Bangui: French President Francois Hollande on Friday called on the United Nations to "play a still bigger role" in the strife-ridden Central African Republic as French troops in Bangui sought to clamp down after days of violence.
Heavy patrols of armoured vehicles and French soldiers could be seen in the capital, where more than 1,000 people are believed to have been killed in three weeks of sectarian violence.
But Hollande told UN Secretary General Ban Ki-moon in a telephone conversation that France was "aiming to protect the entire Central African population from attacks against it, without distinction," his Elysee office said in a statement.
Hollande asked the United Nations to "play a still bigger role" in the CAR`s transition to democracy and thanked the UN chief for the world body`s moves to strengthen MISCA, the African force deployed to help restore calm in the Central African Republic.
The Red Cross has said it recovered some 100 bodies in Bangui, including 20 in a mass grave, amid increased attacks this week between Christians and Muslims.
French and African troops are struggling to contain the unrest, which has wracked the majority Christian country since a March coup by mostly Muslim Seleka rebels who installed Michel Djotodia as president.
Djotodia has officially disbanded Seleka, but has proved unable to control the fighters who swept him to power.
Automatic gunfire rattled central Bangui and tracer fire marked the sky overnight, and shots could be heard from the presidential palace and a nearby military camp.
Presidential spokesman Guy-Simplice Kodegue said the shooting was the result of a misunderstanding between Seleka fighters and troops from the African MISCA force.
A source with MISCA said two Congolese police officers had been killed in the shooting but provided no further details.
Two Chadian citizens were also wounded by stray gunfire at their nearby embassy, a diplomat said.
Confusion reigned in the capital, where heavy fighting sparked panic on Wednesday and sent thousands fleeing for shelter at the airport, the base for French and African forces.
At least one civilian was killed and several children wounded Friday when Chadian soldiers threw grenades into a crowd, military and humanitarian officials said.
A military source said the soldiers had been faced with angry demonstrators gathered along a road as they drove by with escaping Chadians.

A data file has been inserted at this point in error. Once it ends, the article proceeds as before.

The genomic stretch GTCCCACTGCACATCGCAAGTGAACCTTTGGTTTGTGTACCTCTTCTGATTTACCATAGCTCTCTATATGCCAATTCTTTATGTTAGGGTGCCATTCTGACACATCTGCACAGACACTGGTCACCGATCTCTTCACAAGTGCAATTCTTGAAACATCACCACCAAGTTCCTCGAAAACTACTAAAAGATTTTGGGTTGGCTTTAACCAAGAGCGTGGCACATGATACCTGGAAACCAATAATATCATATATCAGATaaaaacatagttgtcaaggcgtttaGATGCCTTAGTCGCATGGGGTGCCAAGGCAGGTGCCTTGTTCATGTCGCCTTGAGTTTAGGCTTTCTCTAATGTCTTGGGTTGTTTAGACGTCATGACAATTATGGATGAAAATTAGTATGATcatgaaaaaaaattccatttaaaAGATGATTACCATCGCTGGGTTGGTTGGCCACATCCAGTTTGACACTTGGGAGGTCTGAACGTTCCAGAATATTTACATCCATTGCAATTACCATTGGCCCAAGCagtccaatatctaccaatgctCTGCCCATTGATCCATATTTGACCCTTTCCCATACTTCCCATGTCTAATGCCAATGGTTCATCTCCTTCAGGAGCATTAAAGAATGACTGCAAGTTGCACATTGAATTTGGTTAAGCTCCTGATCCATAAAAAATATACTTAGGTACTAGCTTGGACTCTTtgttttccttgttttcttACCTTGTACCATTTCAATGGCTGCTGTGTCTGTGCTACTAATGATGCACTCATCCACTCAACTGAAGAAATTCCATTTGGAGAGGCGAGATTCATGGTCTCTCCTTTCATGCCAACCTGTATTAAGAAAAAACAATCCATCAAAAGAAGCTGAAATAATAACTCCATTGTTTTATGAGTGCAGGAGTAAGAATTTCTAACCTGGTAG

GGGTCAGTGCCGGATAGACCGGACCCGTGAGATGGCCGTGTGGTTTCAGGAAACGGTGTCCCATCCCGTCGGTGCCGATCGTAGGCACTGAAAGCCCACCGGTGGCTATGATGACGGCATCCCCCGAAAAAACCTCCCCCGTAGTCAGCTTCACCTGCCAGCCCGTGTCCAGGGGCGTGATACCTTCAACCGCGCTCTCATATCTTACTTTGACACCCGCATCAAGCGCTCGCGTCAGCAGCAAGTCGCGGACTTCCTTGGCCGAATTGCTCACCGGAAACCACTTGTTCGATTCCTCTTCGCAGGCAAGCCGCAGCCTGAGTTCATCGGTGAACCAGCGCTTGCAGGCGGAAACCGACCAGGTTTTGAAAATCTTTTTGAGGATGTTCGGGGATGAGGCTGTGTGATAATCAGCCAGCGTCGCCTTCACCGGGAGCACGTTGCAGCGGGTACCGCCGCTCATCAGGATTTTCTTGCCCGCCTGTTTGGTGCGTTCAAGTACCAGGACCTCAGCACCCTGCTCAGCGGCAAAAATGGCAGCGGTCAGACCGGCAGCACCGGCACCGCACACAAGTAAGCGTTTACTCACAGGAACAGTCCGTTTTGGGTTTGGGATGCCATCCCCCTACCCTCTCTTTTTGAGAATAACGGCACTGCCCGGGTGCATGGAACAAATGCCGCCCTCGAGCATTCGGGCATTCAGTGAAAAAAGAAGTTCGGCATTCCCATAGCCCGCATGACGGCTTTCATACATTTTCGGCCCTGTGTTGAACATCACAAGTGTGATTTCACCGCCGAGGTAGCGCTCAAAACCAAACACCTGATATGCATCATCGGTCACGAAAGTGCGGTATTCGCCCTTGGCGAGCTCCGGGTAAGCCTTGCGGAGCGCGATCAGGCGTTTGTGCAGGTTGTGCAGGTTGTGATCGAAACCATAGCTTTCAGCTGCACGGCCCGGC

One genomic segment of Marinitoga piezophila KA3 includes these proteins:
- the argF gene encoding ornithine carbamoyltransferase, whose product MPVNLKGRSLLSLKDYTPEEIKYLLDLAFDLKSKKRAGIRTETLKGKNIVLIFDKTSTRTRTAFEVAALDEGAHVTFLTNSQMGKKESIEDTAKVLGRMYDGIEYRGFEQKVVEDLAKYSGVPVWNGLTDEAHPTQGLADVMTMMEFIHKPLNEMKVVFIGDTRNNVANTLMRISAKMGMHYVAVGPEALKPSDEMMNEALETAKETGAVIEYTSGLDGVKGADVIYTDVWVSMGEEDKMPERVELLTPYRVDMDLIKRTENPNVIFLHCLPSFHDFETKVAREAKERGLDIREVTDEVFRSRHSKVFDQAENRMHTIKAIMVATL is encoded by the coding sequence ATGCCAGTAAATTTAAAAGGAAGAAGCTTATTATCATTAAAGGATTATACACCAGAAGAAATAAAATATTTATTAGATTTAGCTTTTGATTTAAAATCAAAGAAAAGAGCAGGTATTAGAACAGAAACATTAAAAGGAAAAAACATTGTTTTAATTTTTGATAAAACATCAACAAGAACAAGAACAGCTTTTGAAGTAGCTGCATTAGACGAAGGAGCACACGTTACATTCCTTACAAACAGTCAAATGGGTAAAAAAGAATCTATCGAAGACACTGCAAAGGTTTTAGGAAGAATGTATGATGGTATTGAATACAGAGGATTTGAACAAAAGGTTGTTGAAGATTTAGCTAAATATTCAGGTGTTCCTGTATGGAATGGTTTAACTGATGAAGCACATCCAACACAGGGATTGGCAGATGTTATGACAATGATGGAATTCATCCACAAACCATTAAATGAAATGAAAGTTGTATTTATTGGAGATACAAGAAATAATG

Soldiers from mainly Muslim Chad have been accused of siding with the Seleka force and the African Union has said the Chadians will redeploy outside the capital to avoid tensions.
The accusations have been fanned by several incidents, including one on Monday when Burundian troops in the AU force said Chadian soldiers opened fire on them as they were disarming former rebels.
The same day, Chadian peacekeepers fired on a stone-throwing crowd of mostly Christian protesters, killing one man and wounding around 40 more.Much of the unrest has been blamed on Christian militias carrying out revenge attacks on Muslims after months of abuses by ex-Seleka rebels.
A combined force of 1,600 French troops and 4,000 African Union soldiers is trying to restore order in the chronically unstable country after receiving a UN mandate in early December.
The violence is estimated to have forced more than 700,000 people from their homes across the country -- including more than 200,000 in Bangui alone.
The country`s top Muslim and Catholic clerics have jointly called for extra peacekeepers to be deployed, while US Secretary of State John Kerry said Washington was "alarmed" by the rise in fighting.
Bangui Archbishop Dieudonne Nzapalainga warned against "barbarism and killings that force people onto the roads.
"We believe that it is time, even urgent that the UN deal with the Central African Republic," he told private RTL radio, adding that UN forces should be deployed to help the French army on the ground.
He also criticised "politicians for playing with (people`s) religious sentiment" and asked Christians to "reach out to others and trust the legal system" rather than take the law into their own hands.
Humanitarian groups meanwhile said they needed $152 million to help save lives and ensure the protection of 1.2 million people in the country during the next three months.